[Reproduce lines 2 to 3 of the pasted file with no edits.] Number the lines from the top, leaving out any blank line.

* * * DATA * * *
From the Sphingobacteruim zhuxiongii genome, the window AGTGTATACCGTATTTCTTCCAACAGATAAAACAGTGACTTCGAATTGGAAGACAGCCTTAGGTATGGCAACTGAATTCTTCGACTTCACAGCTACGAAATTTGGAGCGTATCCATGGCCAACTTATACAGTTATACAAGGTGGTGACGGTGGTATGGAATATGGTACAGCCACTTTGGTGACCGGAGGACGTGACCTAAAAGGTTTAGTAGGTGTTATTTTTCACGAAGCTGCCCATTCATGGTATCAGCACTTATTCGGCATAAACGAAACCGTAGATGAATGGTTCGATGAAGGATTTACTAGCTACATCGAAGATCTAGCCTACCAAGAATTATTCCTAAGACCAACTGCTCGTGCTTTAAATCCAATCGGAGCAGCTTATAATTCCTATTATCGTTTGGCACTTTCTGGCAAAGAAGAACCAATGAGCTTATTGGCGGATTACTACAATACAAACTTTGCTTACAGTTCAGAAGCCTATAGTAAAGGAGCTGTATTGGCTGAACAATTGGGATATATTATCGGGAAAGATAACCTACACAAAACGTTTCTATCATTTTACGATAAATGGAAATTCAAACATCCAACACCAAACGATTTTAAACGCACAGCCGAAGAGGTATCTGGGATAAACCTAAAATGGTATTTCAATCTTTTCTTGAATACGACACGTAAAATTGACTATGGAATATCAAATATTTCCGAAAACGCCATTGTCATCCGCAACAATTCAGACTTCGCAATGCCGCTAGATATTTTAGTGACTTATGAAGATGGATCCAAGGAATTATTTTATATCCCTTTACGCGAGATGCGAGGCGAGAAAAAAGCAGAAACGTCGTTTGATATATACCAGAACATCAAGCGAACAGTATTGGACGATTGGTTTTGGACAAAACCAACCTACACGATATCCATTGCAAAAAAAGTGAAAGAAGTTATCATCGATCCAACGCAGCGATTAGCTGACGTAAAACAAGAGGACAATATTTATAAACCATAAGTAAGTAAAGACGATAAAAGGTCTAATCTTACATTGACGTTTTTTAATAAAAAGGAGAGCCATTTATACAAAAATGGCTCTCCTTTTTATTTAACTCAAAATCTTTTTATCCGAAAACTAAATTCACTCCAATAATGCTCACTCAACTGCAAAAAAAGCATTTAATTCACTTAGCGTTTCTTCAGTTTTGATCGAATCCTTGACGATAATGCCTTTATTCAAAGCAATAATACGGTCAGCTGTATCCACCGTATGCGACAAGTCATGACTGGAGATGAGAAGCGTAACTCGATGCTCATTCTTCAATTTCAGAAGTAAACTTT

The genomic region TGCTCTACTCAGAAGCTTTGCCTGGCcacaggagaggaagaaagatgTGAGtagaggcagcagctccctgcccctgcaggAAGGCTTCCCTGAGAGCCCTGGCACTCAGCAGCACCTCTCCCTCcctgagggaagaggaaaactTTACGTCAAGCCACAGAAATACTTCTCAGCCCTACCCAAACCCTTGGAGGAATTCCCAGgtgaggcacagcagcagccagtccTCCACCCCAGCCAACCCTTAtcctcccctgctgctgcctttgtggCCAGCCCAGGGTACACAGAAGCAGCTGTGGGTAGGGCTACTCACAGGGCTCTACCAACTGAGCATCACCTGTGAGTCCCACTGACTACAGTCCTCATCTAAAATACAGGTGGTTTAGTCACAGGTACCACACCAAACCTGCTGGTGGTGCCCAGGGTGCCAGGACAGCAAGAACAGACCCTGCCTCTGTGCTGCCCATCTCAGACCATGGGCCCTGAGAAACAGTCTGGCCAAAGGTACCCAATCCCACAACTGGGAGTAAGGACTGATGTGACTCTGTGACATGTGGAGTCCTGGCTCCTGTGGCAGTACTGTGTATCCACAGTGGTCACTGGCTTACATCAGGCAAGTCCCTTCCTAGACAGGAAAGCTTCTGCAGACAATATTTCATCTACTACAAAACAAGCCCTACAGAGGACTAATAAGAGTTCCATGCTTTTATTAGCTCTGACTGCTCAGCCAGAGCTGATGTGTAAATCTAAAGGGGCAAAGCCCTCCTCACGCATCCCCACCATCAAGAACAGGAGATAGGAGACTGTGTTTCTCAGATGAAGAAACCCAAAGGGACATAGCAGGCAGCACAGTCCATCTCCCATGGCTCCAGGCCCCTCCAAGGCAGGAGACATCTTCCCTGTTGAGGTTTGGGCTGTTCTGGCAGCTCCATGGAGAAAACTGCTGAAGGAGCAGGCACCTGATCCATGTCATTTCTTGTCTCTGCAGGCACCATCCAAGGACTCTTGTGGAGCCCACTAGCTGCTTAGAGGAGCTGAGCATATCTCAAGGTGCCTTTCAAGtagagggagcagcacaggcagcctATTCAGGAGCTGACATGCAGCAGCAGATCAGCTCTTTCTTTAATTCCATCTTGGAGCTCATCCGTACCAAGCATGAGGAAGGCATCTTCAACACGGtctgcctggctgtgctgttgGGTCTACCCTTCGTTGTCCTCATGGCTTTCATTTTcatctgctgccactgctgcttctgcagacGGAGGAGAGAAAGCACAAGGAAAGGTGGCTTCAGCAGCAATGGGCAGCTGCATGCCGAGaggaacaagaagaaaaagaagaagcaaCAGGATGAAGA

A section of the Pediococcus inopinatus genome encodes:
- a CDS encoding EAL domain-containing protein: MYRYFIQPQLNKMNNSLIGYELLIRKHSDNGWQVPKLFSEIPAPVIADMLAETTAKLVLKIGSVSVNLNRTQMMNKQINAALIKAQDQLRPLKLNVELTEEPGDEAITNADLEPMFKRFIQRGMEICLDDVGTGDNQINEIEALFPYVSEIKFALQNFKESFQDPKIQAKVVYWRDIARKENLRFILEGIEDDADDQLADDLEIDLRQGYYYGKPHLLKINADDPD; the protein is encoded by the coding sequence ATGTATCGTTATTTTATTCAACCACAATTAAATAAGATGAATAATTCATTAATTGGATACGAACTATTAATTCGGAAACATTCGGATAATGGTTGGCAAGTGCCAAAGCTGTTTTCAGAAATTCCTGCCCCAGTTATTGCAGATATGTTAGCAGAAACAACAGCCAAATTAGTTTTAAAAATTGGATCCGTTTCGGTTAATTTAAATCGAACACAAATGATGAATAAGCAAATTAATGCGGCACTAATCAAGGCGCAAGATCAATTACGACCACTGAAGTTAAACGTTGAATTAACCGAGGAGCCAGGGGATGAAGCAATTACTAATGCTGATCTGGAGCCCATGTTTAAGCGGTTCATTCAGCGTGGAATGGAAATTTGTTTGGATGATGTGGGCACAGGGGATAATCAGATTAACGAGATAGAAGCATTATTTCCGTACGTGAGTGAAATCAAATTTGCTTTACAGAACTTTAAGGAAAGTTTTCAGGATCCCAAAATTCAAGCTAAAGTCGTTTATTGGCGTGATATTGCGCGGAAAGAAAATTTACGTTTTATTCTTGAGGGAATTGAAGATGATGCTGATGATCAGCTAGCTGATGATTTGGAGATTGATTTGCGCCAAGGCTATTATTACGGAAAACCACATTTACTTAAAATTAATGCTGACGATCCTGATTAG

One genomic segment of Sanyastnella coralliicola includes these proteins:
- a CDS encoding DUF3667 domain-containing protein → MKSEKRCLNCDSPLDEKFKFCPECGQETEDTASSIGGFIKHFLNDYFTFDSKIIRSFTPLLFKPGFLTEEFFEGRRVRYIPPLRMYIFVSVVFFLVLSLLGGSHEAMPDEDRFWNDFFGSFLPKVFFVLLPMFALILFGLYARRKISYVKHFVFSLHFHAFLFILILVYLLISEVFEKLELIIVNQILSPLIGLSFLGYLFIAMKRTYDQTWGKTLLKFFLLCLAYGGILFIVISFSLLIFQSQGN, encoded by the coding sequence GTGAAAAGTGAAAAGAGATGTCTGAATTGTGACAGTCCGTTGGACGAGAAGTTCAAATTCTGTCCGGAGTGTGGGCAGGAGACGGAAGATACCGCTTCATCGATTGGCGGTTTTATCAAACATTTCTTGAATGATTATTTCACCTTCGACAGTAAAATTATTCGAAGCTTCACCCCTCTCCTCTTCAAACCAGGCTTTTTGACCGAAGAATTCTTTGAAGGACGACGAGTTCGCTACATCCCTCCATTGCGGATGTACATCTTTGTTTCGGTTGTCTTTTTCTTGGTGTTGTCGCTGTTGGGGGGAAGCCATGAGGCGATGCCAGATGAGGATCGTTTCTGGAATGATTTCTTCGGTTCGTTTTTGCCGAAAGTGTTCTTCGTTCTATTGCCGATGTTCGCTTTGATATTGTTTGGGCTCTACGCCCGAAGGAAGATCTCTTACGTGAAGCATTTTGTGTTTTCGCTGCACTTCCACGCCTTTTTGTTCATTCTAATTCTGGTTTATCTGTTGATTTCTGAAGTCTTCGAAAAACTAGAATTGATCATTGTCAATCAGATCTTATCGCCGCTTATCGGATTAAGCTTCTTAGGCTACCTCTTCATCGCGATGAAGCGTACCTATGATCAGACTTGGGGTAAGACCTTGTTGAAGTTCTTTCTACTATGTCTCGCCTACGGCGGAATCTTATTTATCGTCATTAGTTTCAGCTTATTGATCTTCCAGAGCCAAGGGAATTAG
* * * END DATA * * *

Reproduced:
The genomic region TGCTCTACTCAGAAGCTTTGCCTGGCcacaggagaggaagaaagatgTGAGtagaggcagcagctccctgcccctgcaggAAGGCTTCCCTGAGAGCCCTGGCACTCAGCAGCACCTCTCCCTCcctgagggaagaggaaaactTTACGTCAAGCCACAGAAATACTTCTCAGCCCTACCCAAACCCTTGGAGGAATTCCCAGgtgaggcacagcagcagccagtccTCCACCCCAGCCAACCCTTAtcctcccctgctgctgcctttgtggCCAGCCCAGGGTACACAGAAGCAGCTGTGGGTAGGGCTACTCACAGGGCTCTACCAACTGAGCATCACCTGTGAGTCCCACTGACTACAGTCCTCATCTAAAATACAGGTGGTTTAGTCACAGGTACCACACCAAACCTGCTGGTGGTGCCCAGGGTGCCAGGACAGCAAGAACAGACCCTGCCTCTGTGCTGCCCATCTCAGACCATGGGCCCTGAGAAACAGTCTGGCCAAAGGTACCCAATCCCACAACTGGGAGTAAGGACTGATGTGACTCTGTGACATGTGGAGTCCTGGCTCCTGTGGCAGTACTGTGTATCCACAGTGGTCACTGGCTTACATCAGGCAAGTCCCTTCCTAGACAGGAAAGCTTCTGCAGACAATATTTCATCTACTACAAAACAAGCCCTACAGAGGACTAATAAGAGTTCCATGCTTTTATTAGCTCTGACTGCTCAGCCAGAGCTGATGTGTAAATCTAAAGGGGCAAAGCCCTCCTCACGCATCCCCACCATCAAGAACAGGAGATAGGAGACTGTGTTTCTCAGATGAAGAAACCCAAAGGGACATAGCAGGCAGCACAGTCCATCTCCCATGGCTCCAGGCCCCTCCAAGGCAGGAGACATCTTCCCTGTTGAGGTTTGGGCTGTTCTGGCAGCTCCATGGAGAAAACTGCTGAAGGAGCAGGCACCTGATCCATGTCATTTCTTGTCTCTGCAGGCACCATCCAAGGACTCTTGTGGAGCCCACTAGCTGCTTAGAGGAGCTGAGCATATCTCAAGGTGCCTTTCAAGtagagggagcagcacaggcagcctATTCAGGAGCTGACATGCAGCAGCAGATCAGCTCTTTCTTTAATTCCATCTTGGAGCTCATCCGTACCAAGCATGAGGAAGGCATCTTCAACACGGtctgcctggctgtgctgttgGGTCTACCCTTCGTTGTCCTCATGGCTTTCATTTTcatctgctgccactgctgcttctgcagacGGAGGAGAGAAAGCACAAGGAAAGGTGGCTTCAGCAGCAATGGGCAGCTGCATGCCGAGaggaacaagaagaaaaagaagaagcaaCAGGATGAAGA

A section of the Pediococcus inopinatus genome encodes: